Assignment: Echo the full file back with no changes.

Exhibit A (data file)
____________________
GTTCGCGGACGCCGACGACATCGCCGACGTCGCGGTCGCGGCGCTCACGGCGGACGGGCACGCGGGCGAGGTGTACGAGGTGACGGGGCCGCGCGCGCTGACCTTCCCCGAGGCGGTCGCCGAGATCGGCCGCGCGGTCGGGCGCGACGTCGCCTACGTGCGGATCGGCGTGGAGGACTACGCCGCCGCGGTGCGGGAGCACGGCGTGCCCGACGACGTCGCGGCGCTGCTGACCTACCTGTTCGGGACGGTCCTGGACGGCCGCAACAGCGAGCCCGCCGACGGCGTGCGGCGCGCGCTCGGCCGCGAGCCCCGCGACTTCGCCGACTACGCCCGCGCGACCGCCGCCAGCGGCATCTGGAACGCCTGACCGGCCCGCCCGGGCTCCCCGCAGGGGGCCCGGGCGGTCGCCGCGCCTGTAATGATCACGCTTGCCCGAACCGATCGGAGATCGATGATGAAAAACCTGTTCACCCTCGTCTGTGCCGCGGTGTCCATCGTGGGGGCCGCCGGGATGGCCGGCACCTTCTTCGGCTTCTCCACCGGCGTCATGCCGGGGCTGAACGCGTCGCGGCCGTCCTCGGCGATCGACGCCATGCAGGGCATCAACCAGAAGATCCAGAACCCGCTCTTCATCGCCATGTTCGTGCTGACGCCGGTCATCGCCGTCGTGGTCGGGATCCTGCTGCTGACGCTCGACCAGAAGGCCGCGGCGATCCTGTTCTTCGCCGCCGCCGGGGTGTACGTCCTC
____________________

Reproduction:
GTTCGCGGACGCCGACGACATCGCCGACGTCGCGGTCGCGGCGCTCACGGCGGACGGGCACGCGGGCGAGGTGTACGAGGTGACGGGGCCGCGCGCGCTGACCTTCCCCGAGGCGGTCGCCGAGATCGGCCGCGCGGTCGGGCGCGACGTCGCCTACGTGCGGATCGGCGTGGAGGACTACGCCGCCGCGGTGCGGGAGCACGGCGTGCCCGACGACGTCGCGGCGCTGCTGACCTACCTGTTCGGGACGGTCCTGGACGGCCGCAACAGCGAGCCCGCCGACGGCGTGCGGCGCGCGCTCGGCCGCGAGCCCCGCGACTTCGCCGACTACGCCCGCGCGACCGCCGCCAGCGGCATCTGGAACGCCTGACCGGCCCGCCCGGGCTCCCCGCAGGGGGCCCGGGCGGTCGCCGCGCCTGTAATGATCACGCTTGCCCGAACCGATCGGAGATCGATGATGAAAAACCTGTTCACCCTCGTCTGTGCCGCGGTGTCCATCGTGGGGGCCGCCGGGATGGCCGGCACCTTCTTCGGCTTCTCCACCGGCGTCATGCCGGGGCTGAACGCGTCGCGGCCGTCCTCGGCGATCGACGCCATGCAGGGCATCAACCAGAAGATCCAGAACCCGCTCTTCATCGCCATGTTCGTGCTGACGCCGGTCATCGCCGTCGTGGTCGGGATCCTGCTGCTGACGCTCGACCAGAAGGCCGCGGCGATCCTGTTCTTCGCCGCCGCCGGGGTGTACGTCCTC